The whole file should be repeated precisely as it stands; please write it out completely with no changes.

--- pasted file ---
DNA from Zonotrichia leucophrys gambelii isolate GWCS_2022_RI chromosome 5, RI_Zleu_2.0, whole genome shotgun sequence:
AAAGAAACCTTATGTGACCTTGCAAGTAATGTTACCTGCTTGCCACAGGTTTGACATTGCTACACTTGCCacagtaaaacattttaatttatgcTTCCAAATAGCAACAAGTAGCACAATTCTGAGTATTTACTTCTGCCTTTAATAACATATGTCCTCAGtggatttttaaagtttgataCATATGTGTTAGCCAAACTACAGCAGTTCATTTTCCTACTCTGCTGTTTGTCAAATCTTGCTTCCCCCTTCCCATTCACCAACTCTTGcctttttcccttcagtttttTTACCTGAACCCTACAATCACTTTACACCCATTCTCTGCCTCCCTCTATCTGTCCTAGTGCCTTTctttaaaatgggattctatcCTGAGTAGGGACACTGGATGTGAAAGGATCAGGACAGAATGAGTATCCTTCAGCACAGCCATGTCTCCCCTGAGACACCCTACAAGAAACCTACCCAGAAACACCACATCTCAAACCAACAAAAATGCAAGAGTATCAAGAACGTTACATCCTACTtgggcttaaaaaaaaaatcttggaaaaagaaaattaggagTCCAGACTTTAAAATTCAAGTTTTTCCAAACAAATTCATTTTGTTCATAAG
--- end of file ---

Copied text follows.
DNA from Zonotrichia leucophrys gambelii isolate GWCS_2022_RI chromosome 5, RI_Zleu_2.0, whole genome shotgun sequence:
AAAGAAACCTTATGTGACCTTGCAAGTAATGTTACCTGCTTGCCACAGGTTTGACATTGCTACACTTGCCacagtaaaacattttaatttatgcTTCCAAATAGCAACAAGTAGCACAATTCTGAGTATTTACTTCTGCCTTTAATAACATATGTCCTCAGtggatttttaaagtttgataCATATGTGTTAGCCAAACTACAGCAGTTCATTTTCCTACTCTGCTGTTTGTCAAATCTTGCTTCCCCCTTCCCATTCACCAACTCTTGcctttttcccttcagtttttTTACCTGAACCCTACAATCACTTTACACCCATTCTCTGCCTCCCTCTATCTGTCCTAGTGCCTTTctttaaaatgggattctatcCTGAGTAGGGACACTGGATGTGAAAGGATCAGGACAGAATGAGTATCCTTCAGCACAGCCATGTCTCCCCTGAGACACCCTACAAGAAACCTACCCAGAAACACCACATCTCAAACCAACAAAAATGCAAGAGTATCAAGAACGTTACATCCTACTtgggcttaaaaaaaaaatcttggaaaaagaaaattaggagTCCAGACTTTAAAATTCAAGTTTTTCCAAACAAATTCATTTTGTTCATAAG